The percent of K-12 students attending traditional schools increased this week as both virtual and hybrid declined for the second straight week, driven by traditional transitions in grades 6-12. With over 30% of US students attending hybrid schools, this week we take a look at states where that format predominates.
% US K-12 students attending "virtual-only" schools = 14.4% (from 16.3% last week)
% US K-12 students attending "traditional" in-person/every day" schools = 55.3% (from 53.1%)
% US K-12 students attending "hybrid" schools = 30.3% (from 30.6%)
The above percentages are set to Sunday, April 4th. Our data is presented as "students attending schools that offer this learning plan" - most districts also offer virtual even when providing in-person. For above, 14.4% of US K-12 students are currently attending schools that offer virtual-only plans, 55.3% offering traditional, etc.
1) We continued to see reactions to the CDC guidance shift from 6 feet to 3 feet.
- At the state level, Pennsylvania adjusted guidance to 3 feet, as did Kentucky the District of Columbia., and Virginia. plus Maryland. This media report out of Vermont says the state will adopt the new guidelines next week.
- At the local level, Norwalk, CT cited the 3 foot rule explicitly in their move from hybrid to traditional as did Toledo, OH schools, who announced their 'Green Light" traditional plan. Marshall, MI Public Schools. and Merced, CA schools also cited the new guidance . Bend-La Pine, OR schools announced their "All-In" Traditional learning plan in response to the new guidelines as well. San Juan Unified, CA will also be going traditional as a result of the new CDC guidelines. In Normal, IL they cite "2-5 foot" distancing and in their traditional transition and highlight higher likelihoods of quarantining due to the lower spacing
- In New York some districts are waiting on the state to endorse the guidelines before doing anything, including Pittsford, NY, Port Washington, NY and Lockport City, NY. Conversely, Auburn, NY schools are going to traditional after getting sign off from Cayuga County, NY Board of Health to switch to 3 feet.
2) Some districts are warning three feet is still too much distance to accommodate traditional in-person. West Orange, NJ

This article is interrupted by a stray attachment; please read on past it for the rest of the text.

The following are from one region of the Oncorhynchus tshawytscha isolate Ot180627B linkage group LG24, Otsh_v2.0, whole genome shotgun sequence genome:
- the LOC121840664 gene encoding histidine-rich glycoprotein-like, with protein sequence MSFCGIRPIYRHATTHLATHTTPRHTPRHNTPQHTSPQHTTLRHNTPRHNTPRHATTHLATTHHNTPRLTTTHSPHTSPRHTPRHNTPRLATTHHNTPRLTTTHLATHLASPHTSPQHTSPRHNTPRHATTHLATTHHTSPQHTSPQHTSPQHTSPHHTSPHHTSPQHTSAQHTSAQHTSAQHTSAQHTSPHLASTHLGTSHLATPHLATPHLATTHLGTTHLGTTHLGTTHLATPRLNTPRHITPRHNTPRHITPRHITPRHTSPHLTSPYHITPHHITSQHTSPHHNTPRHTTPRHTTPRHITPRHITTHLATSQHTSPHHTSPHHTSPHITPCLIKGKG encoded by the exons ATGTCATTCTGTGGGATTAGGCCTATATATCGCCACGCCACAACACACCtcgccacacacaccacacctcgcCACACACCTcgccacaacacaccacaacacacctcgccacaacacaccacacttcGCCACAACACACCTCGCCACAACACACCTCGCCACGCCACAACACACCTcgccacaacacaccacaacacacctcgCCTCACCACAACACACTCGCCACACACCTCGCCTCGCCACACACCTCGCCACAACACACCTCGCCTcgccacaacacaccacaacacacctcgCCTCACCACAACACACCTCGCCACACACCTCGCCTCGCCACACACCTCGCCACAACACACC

mentions concerns in this letter, and Indian River School District in Delaware
notes, "Due to a high percentage of families opting for in-person instruction at our elementary and middle schools, we are unable to combine cohorts with the current three (3) feet social distancing guidelines." Kenmore-Tonawanda, NY
cites spacing issues in buses and the cafeteria around 3 foot rules even as it waits for NY state guidance. Given the percentage of parents opting to keep their children at home in many districts across the U.S. - who presumably would return next year, but whose absence creates more room in classrooms this year - these notes raise the question of whether three feet spacing will be enough for some districts to offer traditional next year.
3) In state and city news, New Hampshire Governor Sununu
announced all New Hampshire schools need to be open for in-person five days a week by April 19th. A bill moving in the Kansas state legislature
requiring in-person learning is cited in the Kansas City, KS
schools move to traditional. Governor Cooper in North Carolina
signed a law requiring in person learning and we see many districts in that state moving to in-person the week of 4/12. In cities, Duluth, MN
has moved to traditional, as has Springfield, IL. Pittsburgh
will begin a month-long return of students that starts next week and goes into May. Examples of districts staying virtual include Paterson, NJ
, which reiterated a decision to stay virtual indefinitely, while Fremont, CA
schools will stay remote for the balance of the year, citing a labor impasse.
4) With pockets of virtual-only learning dropping to some urban areas and big chunks of the West Coast, we wanted to focus on states with hybrid learning. As noted, the past two weeks have seen a small drop in hybrid learning nationally, but we are showing 30.3% of the US K-12 population - which would total approximately 15MM students - attending schools that offer that format. Below is the breakdown of states by percentage of K-12 students attending hybrid schools:
5) After this week over 50% of 6-8 students are now attending traditional in-person learning, as high school students nationally approach that threshold as well.
11.3%% attending virtual-only schools (from 13.3% last week)
24.8 % attending schools offering hybrid (from 24.5%)
63.9% attending schools offering traditional (from 62.2%)
Grades 6-8 Students
16% attending virtual-only schools (from 17.7% last week)
33.8% attending schools offering hybrid (from 34.8%)
50.2% attending schools offering traditional (from 47.5%)
High School Students
17.2 % attending virtual-only schools (from 19.2% last week)
36.2 % attending schools offering hybrid (from 36.9%)
46.6% attending schools offering traditional (from 43.9%)